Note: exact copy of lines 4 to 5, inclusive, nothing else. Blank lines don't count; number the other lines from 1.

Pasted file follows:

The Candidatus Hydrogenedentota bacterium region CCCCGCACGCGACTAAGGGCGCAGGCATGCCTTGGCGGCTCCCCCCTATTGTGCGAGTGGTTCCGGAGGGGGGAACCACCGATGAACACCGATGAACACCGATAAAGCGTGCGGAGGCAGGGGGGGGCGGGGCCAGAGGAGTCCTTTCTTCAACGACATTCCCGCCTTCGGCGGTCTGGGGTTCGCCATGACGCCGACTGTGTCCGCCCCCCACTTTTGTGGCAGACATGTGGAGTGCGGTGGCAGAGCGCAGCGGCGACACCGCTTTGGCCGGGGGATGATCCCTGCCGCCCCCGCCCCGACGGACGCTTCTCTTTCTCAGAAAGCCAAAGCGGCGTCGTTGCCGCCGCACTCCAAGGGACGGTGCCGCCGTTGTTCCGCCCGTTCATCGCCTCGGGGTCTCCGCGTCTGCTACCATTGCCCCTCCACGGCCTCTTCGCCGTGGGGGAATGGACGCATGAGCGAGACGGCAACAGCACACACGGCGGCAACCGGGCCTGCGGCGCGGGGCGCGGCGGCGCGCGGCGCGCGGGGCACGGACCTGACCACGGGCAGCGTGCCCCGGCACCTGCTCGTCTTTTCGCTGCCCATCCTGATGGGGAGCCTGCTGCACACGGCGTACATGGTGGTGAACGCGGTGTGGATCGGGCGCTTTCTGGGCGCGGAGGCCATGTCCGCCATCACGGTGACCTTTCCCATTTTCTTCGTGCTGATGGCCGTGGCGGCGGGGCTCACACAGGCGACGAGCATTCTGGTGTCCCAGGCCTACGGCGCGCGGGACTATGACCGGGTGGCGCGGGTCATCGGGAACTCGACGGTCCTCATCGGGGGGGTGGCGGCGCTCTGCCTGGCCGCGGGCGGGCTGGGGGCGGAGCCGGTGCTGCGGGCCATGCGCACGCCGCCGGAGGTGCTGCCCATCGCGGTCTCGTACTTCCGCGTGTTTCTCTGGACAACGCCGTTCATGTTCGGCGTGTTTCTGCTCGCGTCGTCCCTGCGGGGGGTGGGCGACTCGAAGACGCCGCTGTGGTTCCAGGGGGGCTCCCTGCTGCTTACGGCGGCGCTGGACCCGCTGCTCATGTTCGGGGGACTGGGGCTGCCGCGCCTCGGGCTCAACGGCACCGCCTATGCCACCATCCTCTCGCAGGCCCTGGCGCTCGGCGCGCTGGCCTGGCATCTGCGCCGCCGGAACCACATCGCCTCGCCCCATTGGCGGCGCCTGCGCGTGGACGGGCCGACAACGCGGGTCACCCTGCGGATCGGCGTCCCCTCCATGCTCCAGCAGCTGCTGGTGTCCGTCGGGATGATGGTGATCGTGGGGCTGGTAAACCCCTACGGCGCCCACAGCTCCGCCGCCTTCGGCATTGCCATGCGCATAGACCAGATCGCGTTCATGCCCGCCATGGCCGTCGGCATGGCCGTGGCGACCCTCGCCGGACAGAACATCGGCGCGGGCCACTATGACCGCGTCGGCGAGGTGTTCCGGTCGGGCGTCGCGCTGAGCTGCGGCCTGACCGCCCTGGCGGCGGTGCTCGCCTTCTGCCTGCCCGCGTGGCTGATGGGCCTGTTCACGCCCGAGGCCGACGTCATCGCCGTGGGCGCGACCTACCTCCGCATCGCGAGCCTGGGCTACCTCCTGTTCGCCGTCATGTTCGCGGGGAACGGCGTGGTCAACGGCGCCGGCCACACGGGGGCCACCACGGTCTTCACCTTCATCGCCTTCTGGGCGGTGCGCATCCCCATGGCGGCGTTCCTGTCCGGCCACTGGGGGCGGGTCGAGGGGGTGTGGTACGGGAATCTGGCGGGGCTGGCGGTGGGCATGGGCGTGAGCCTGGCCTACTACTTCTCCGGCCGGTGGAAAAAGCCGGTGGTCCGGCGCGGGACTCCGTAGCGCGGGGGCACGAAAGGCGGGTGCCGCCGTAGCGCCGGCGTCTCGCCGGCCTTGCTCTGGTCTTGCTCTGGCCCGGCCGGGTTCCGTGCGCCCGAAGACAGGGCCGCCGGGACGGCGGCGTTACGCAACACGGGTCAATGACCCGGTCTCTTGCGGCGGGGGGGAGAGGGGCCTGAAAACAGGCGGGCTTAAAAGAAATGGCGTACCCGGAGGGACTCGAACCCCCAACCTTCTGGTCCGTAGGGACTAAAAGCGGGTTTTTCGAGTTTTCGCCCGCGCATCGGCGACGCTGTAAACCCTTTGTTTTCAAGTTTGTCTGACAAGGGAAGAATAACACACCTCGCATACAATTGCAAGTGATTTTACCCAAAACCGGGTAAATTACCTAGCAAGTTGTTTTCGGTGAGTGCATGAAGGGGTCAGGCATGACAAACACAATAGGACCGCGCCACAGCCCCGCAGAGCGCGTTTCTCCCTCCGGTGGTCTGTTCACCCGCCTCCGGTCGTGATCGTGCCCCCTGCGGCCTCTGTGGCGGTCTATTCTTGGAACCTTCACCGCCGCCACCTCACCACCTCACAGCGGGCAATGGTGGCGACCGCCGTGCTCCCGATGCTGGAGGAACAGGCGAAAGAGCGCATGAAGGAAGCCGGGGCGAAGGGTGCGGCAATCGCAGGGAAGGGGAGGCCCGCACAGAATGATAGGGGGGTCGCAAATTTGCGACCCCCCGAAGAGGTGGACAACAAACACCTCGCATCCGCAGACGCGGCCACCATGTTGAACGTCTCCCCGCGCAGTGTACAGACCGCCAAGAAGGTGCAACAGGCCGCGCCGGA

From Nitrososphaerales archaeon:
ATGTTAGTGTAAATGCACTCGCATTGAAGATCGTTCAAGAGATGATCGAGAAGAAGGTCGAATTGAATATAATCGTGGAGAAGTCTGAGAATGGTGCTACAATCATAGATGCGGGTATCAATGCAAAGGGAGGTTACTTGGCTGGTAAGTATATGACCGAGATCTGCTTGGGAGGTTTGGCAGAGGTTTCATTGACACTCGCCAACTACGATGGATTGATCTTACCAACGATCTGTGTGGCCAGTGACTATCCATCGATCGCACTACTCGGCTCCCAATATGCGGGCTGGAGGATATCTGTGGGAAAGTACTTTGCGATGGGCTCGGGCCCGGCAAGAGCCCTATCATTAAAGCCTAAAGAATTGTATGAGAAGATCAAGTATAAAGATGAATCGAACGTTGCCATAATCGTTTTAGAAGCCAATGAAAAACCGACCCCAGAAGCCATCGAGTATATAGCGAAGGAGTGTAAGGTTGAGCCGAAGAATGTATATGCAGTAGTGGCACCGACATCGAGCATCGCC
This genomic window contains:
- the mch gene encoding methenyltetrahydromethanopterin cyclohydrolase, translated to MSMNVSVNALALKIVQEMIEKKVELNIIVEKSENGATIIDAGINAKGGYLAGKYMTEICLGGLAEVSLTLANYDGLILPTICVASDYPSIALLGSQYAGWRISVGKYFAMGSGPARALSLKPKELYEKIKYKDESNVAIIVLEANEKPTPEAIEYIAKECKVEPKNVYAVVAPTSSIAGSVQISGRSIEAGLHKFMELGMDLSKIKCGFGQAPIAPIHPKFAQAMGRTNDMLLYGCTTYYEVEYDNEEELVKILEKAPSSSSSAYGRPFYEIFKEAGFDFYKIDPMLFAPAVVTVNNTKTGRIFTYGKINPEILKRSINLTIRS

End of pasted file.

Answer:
This genomic window contains:
- the mch gene encoding methenyltetrahydromethanopterin cyclohydrolase, translated to MSMNVSVNALALKIVQEMIEKKVELNIIVEKSENGATIIDAGINAKGGYLAGKYMTEICLGGLAEVSLTLANYDGLILPTICVASDYPSIALLGSQYAGWRISVGKYFAMGSGPARALSLKPKELYEKIKYKDESNVAIIVLEANEKPTPEAIEYIAKECKVEPKNVYAVVAPTSSIAGSVQISGRSIEAGLHKFMELGMDLSKIKCGFGQAPIAPIHPKFAQAMGRTNDMLLYGCTTYYEVEYDNEEELVKILEKAPSSSSSAYGRPFYEIFKEAGFDFYKIDPMLFAPAVVTVNNTKTGRIFTYGKINPEILKRSINLTIRS